TZK: How would you define the term “infrastructure”? Does the discourse of cultural techniques help us to understand its operations? And how does it relate to our understanding of the “media history of the social”?
Martin: Infrastructure is what repeats. The dumbwaiter, bound to slave labor, carries bottle after bottle up to Jefferson’s dining room. Its systemic properties tend to become visible only when the repetitions cease. If the wine ceases to appear, at some level and only for an instant, the entire apparatus of slavery comes into view. When you turn on the faucet and water does not flow, the entire water system leaps into the cognitive field. There is an old architectural truism that if you really want to understand a building, visit the bathroom. This should be taken literally, since in the bathroom you often find the most primordial infrastructural repetitions. These are audible, for instance, in the flush of a toilet. I would therefore say that I share with analysts of cultural techniques an interest in how basic differentials are produced – inside and outside, let’s say; or, in this case, utility and waste. If biopolitics refers to the management of life processes, mediapolitics refers to the distribution of infrastructural repetitions.
This thinking on infrastructural topologies (or the infrastructural production and maintenance of inside/outside) derives from my work on corporate architecture, which linked the discoveries of cybernetics to a topological, figure/ground “pattern seeing” in architecture and the visual arts. But it also modifies that work, by emphasizing the logistical, procedural repetitions within which difference arises. In terms of a “media history of the social,” I have recently returned to the work of Jacques Donzelot, in his Foucauldian history of the family as a unit of governmentality, for which Gilles Deleuze wrote a preface titled “The Invention of the Social.” Donzelot locates the family within Foucault’s dispositifs, including the dispositif of sexuality and the practices of the social worker. I am not the first to propose that such an analysis be extended to the field of housing. But I am particularly interested in how a neo-Foucauldian analysis of what could be called the “techniques” of housing – including, today as in earlier times, the “technique” of inequality – might intersect with, but also modify, a more classically Marxian treatment of this same subject.
In this work, as in my work on other infrastructural systems like corporations, universities, or, at another level, cities (i.e., mediators), I aim to show power-knowledge as a dimension of capital rather than as an analytical alternative to it, reorganizing thought as well as action. The globalizing, neoliberal city, for example, is a component in a cognitive infrastructure as well as a material complex. The insights and tools of materialist media theory, including the “techniques” of cultural techniques, invite engagement with these domains. There is always a chance, however, that the theory that emerges from such engagements may be unrecognizable to those accustomed to its initial settings, its “protected mode."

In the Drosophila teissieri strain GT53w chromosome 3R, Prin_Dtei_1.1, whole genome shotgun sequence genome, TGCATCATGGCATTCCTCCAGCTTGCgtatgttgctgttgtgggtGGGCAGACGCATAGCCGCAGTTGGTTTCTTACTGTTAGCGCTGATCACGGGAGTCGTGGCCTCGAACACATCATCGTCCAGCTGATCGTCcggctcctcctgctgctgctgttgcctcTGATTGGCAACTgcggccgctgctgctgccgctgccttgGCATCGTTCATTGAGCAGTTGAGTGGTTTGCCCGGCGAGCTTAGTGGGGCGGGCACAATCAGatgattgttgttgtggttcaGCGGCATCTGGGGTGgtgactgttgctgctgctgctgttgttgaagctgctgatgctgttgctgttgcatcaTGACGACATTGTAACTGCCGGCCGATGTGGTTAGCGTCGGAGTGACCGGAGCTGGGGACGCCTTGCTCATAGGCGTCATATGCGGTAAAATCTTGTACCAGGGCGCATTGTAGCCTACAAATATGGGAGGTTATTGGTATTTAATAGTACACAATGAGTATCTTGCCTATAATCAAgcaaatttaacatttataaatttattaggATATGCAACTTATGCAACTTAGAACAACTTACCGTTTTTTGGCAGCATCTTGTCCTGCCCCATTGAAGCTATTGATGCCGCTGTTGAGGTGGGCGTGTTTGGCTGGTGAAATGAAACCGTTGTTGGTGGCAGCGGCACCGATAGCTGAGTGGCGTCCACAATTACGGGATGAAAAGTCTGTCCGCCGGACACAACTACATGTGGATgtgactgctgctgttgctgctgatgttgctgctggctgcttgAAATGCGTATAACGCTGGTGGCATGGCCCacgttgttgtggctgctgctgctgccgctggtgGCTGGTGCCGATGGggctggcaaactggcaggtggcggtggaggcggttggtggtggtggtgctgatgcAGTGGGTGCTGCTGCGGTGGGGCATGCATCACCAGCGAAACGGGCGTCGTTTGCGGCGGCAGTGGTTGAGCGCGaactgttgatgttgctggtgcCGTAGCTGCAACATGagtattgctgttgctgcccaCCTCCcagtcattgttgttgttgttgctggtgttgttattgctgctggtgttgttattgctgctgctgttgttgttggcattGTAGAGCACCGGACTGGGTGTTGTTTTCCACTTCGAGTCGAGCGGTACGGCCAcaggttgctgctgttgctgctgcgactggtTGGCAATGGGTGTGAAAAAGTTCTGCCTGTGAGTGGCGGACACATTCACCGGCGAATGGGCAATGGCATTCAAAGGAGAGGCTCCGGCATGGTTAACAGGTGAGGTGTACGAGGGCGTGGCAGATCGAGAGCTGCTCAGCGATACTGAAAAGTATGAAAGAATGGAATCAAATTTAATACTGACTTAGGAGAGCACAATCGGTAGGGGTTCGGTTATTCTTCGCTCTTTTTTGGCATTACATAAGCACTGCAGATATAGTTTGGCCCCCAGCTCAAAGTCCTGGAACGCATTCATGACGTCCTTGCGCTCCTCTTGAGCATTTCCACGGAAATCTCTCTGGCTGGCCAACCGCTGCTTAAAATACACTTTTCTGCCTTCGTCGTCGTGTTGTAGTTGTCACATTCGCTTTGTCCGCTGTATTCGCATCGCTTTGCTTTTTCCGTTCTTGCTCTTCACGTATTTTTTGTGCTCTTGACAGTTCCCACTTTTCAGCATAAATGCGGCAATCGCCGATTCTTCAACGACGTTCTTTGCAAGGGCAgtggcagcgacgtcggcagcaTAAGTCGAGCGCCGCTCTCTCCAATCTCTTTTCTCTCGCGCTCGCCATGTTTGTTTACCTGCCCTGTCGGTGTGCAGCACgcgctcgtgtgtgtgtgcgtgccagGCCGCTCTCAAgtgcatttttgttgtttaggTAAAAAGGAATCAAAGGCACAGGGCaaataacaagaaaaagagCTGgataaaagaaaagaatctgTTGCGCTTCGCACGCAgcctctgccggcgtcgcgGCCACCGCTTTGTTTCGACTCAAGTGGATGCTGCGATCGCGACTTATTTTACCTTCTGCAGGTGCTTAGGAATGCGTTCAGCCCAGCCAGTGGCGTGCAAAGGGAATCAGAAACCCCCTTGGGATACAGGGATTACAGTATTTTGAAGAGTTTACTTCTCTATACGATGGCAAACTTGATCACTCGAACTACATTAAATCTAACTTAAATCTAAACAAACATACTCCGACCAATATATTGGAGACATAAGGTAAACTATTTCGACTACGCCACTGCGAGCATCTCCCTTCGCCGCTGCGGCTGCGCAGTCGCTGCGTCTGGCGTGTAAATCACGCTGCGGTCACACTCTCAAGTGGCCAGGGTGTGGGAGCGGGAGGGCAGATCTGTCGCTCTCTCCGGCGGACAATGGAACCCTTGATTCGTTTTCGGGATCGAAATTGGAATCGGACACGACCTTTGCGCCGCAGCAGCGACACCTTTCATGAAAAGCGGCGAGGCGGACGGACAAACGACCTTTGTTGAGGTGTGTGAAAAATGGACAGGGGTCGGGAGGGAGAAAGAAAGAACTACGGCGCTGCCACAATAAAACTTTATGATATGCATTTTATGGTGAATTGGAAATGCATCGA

Texte Zur Kunst: As the founder, with Stefan Germer, of this journal, could you share your thoughts as to why this journal historically tended to avoid discussing “media” and has generally positioned itself against related lines of German media theory? For example, why, in the early-mid ’90s, might Pierre Bourdieu (with his notion of the “social field”) have felt like a more viable point of reference than, say, Niklas Luhmann (with his notion of “social systems”; the “software,” so to speak, to Friedrich Kittler’s “hardware”)? Or would you draw these distinctions differently?
Isabelle Graw: I don’t think I share your assessment that Texte zur Kunst avoided the question of “media” in its early years and even took a stand against German media theory. As I see it, we always sought to engage with a variety of media theories while questioning them – see the conversation with Niklas Luhmann about his distinction between medium and form (September 1991) or the interview with Friedrich Kittler about the technical prerequisites of art (June 1994). Perhaps the choice of the interview format in these instances is what gives you the sense that we wanted to distance ourselves – a conversation is a good way to discuss the limitations of a theory and raise doubts and questions. Still, I think we’ve consistently tried – and this also goes for our various house theorists, such as Pierre Bourdieu – not to join any theory bandwagon and to instead stake out our own position vis-à-vis the different discursive conjunctures. For a good example, take the “Apparate” issue (March 1996), our first media issue, if you will. Instead of operating with the fairly imprecise concept of the medium, we proposed the category of the apparatus, as it also allowed us to promote a “materialist discourse,” as we stated in the preface. Another advantage of the term “apparatus,” as we saw it at the time, was that it encompassed not only technological, but also social and ideological constructions; see, for instance, what Louis Althusser wrote about the “ideological apparatuses of the state."